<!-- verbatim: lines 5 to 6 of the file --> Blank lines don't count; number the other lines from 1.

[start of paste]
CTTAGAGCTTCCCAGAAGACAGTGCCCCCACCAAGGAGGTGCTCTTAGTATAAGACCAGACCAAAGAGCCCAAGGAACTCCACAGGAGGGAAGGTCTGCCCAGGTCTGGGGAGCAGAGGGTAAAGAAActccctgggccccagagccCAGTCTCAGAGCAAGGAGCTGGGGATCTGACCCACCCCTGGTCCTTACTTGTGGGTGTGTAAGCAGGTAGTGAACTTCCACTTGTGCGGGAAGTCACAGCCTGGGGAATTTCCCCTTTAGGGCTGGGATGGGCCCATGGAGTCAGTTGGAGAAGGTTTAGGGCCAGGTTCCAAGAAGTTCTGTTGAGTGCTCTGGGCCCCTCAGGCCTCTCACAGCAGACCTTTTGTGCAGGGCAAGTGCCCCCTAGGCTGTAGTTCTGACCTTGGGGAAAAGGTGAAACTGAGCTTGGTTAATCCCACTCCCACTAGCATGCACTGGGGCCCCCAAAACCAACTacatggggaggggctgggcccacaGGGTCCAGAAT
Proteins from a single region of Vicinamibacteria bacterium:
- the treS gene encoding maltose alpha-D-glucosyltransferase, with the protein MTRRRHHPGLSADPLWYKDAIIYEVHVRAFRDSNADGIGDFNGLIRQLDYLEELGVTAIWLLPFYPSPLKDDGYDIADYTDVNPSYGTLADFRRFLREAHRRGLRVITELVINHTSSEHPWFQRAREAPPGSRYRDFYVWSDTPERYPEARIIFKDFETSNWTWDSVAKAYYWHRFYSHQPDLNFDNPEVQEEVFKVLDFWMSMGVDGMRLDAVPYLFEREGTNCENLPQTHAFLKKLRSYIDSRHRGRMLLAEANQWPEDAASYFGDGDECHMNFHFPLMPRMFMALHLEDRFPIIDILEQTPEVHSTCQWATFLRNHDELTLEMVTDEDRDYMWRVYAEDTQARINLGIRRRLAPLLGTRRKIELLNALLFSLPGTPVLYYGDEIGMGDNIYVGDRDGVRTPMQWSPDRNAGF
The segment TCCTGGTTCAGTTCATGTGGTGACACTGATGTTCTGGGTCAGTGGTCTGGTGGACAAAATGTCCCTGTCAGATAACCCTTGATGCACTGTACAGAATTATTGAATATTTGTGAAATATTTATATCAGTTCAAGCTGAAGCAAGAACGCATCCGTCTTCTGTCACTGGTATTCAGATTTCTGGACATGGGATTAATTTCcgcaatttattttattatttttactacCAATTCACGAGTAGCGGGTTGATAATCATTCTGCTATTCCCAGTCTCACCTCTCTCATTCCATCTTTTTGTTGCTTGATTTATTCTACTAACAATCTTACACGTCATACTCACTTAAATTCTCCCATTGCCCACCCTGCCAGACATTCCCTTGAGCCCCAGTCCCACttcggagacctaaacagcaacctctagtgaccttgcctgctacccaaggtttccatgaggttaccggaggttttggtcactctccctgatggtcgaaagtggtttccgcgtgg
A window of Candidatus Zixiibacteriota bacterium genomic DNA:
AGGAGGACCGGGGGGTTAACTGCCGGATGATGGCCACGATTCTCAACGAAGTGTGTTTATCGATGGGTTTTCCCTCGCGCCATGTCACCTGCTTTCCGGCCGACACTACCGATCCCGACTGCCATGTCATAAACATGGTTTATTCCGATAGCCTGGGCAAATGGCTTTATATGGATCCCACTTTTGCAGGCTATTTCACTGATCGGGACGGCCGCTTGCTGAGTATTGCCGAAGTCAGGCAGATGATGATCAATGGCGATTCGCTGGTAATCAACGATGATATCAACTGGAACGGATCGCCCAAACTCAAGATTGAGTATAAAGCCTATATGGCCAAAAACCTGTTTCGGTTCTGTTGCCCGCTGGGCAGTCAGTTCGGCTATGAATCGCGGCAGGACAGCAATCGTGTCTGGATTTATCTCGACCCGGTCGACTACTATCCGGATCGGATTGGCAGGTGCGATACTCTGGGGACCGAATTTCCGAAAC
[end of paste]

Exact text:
A window of Candidatus Zixiibacteriota bacterium genomic DNA:
AGGAGGACCGGGGGGTTAACTGCCGGATGATGGCCACGATTCTCAACGAAGTGTGTTTATCGATGGGTTTTCCCTCGCGCCATGTCACCTGCTTTCCGGCCGACACTACCGATCCCGACTGCCATGTCATAAACATGGTTTATTCCGATAGCCTGGGCAAATGGCTTTATATGGATCCCACTTTTGCAGGCTATTTCACTGATCGGGACGGCCGCTTGCTGAGTATTGCCGAAGTCAGGCAGATGATGATCAATGGCGATTCGCTGGTAATCAACGATGATATCAACTGGAACGGATCGCCCAAACTCAAGATTGAGTATAAAGCCTATATGGCCAAAAACCTGTTTCGGTTCTGTTGCCCGCTGGGCAGTCAGTTCGGCTATGAATCGCGGCAGGACAGCAATCGTGTCTGGATTTATCTCGACCCGGTCGACTACTATCCGGATCGGATTGGCAGGTGCGATACTCTGGGGACCGAATTTCCGAAAC